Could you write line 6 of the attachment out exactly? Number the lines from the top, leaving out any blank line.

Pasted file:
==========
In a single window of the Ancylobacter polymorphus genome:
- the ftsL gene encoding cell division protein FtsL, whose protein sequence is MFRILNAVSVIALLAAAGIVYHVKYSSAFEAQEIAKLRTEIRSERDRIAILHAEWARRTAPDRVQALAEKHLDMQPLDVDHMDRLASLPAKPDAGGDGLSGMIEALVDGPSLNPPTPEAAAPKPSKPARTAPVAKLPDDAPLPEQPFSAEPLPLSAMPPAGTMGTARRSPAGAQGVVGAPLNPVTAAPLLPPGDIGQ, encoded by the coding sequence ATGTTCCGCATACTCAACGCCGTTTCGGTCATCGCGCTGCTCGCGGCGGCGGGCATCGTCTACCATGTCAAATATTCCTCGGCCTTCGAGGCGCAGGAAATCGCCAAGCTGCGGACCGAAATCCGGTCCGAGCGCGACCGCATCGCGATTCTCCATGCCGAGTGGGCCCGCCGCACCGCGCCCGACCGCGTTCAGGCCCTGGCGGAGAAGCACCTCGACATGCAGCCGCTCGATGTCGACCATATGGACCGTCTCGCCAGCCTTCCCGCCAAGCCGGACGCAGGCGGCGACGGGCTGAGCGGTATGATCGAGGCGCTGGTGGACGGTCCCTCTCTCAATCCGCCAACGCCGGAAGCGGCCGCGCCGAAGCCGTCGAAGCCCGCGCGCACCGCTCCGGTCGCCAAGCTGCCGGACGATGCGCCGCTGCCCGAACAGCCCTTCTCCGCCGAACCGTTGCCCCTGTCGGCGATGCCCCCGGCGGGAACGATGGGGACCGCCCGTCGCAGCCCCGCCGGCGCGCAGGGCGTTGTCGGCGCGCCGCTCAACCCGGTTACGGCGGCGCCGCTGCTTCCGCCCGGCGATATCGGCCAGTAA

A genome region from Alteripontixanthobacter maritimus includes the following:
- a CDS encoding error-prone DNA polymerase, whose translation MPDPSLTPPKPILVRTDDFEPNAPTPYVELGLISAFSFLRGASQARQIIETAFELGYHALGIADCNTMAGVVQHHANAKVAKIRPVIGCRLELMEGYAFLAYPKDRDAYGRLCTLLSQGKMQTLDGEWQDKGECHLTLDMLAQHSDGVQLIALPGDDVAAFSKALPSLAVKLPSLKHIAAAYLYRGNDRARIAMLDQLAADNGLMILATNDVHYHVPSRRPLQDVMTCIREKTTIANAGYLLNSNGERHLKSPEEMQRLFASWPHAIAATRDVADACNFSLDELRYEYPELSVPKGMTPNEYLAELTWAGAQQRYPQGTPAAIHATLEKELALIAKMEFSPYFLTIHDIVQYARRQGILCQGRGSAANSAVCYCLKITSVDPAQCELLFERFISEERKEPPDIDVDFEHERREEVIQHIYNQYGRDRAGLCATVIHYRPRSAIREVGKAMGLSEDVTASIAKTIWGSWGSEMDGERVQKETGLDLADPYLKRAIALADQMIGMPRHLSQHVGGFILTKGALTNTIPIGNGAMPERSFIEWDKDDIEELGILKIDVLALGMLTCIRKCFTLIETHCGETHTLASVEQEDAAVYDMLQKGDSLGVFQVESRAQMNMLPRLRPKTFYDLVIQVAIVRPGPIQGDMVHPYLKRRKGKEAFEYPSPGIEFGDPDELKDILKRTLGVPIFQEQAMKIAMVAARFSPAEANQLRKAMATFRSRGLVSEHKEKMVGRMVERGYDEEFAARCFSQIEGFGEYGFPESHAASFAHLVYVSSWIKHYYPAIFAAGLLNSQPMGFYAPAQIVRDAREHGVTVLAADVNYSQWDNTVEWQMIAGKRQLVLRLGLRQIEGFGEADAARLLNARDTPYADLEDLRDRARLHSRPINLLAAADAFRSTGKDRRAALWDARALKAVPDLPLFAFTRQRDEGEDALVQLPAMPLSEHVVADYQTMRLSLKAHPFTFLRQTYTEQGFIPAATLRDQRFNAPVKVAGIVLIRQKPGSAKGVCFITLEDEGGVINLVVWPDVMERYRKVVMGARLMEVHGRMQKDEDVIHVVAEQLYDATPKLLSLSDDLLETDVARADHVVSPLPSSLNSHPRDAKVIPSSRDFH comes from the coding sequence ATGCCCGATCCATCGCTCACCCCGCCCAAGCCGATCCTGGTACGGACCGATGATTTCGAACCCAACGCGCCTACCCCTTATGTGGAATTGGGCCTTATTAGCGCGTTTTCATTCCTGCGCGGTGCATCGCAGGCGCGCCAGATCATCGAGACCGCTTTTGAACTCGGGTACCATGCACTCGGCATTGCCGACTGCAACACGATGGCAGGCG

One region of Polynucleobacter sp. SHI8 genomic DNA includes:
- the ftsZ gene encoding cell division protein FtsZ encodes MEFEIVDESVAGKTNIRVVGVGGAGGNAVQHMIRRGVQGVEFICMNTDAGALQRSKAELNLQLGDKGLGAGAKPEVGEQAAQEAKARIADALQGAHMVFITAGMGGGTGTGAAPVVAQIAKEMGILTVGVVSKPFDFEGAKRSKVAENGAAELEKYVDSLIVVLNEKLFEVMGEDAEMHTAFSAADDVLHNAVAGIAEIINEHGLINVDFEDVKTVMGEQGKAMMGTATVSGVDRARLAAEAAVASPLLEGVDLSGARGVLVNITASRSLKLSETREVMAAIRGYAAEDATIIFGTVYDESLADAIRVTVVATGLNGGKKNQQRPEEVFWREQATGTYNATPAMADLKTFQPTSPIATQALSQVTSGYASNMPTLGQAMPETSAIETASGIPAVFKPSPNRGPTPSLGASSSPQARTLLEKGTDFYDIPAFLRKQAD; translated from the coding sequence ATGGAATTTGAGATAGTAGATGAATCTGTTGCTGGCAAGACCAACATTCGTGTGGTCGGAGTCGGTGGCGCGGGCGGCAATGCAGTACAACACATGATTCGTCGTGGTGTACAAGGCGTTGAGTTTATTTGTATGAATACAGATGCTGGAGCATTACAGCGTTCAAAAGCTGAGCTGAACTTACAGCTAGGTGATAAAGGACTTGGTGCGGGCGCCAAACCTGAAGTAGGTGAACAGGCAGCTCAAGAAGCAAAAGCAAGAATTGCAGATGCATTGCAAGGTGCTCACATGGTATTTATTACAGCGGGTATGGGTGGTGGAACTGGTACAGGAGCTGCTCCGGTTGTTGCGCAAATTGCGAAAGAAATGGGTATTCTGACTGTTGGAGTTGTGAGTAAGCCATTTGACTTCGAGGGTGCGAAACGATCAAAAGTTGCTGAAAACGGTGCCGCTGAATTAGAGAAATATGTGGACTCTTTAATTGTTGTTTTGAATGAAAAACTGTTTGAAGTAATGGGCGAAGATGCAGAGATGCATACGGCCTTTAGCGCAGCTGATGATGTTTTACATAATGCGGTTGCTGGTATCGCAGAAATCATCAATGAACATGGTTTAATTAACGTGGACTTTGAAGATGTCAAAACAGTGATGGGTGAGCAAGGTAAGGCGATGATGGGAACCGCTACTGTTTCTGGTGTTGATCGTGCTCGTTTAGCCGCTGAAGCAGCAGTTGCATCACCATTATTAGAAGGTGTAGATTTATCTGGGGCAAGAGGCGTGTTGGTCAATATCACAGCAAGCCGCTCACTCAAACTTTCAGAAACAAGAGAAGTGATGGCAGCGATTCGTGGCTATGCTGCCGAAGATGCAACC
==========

- the ftsZ gene encoding cell division protein FtsZ encodes MEFEIVDESVAGKTNIRVVGVGGAGGNAVQHMIRRGVQGVEFICMNTDAGALQRSKAELNLQLGDKGLGAGAKPEVGEQAAQEAKARIADALQGAHMVFITAGMGGGTGTGAAPVVAQIAKEMGILTVGVVSKPFDFEGAKRSKVAENGAAELEKYVDSLIVVLNEKLFEVMGEDAEMHTAFSAADDVLHNAVAGIAEIINEHGLINVDFEDVKTVMGEQGKAMMGTATVSGVDRARLAAEAAVASPLLEGVDLSGARGVLVNITASRSLKLSETREVMAAIRGYAAEDATIIFGTVYDESLADAIRVTVVATGLNGGKKNQQRPEEVFWREQATGTYNATPAMADLKTFQPTSPIATQALSQVTSGYASNMPTLGQAMPETSAIETASGIPAVFKPSPNRGPTPSLGASSSPQARTLLEKGTDFYDIPAFLRKQAD; translated from the coding sequence ATGGAATTTGAGATAGTAGATGAATCTGTTGCTGGCAAGACCAACATTCGTGTGGTCGGAGTCGGTGGCGCGGGCGGCAATGCAGTACAACACATGATTCGTCGTGGTGTACAAGGCGTTGAGTTTATTTGTATGAATACAGATGCTGGAGCATTACAGCGTTCAAAAGCTGAGCTGAACTTACAGCTAGGTGATAAAGGACTTGGTGCGGGCGCCAAACCTGAAGTAGGTGAACAGGCAGCTCAAGAAGCAAAAGCAAGAATTGCAGATGCATTGCAAGGTGCTCACATGGTATTTATTACAGCGGGTATGGGTGGTGGAACTGGTACAGGAGCTGCTCCGGTTGTTGCGCAAATTGCGAAAGAAATGGGTATTCTGACTGTTGGAGTTGTGAGTAAGCCATTTGACTTCGAGGGTGCGAAACGATCAAAAGTTGCTGAAAACGGTGCCGCTGAATTAGAGAAATATGTGGACTCTTTAATTGTTGTTTTGAATGAAAAACTGTTTGAAGTAATGGGCGAAGATGCAGAGATGCATACGGCCTTTAGCGCAGCTGATGATGTTTTACATAATGCGGTTGCTGGTATCGCAGAAATCATCAATGAACATGGTTTAATTAACGTGGACTTTGAAGATGTCAAAACAGTGATGGGTGAGCAAGGTAAGGCGATGATGGGAACCGCTACTGTTTCTGGTGTTGATCGTGCTCGTTTAGCCGCTGAAGCAGCAGTTGCATCACCATTATTAGAAGGTGTAGATTTATCTGGGGCAAGAGGCGTGTTGGTCAATATCACAGCAAGCCGCTCACTCAAACTTTCAGAAACAAGAGAAGTGATGGCAGCGATTCGTGGCTATGCTGCCGAAGATGCAACC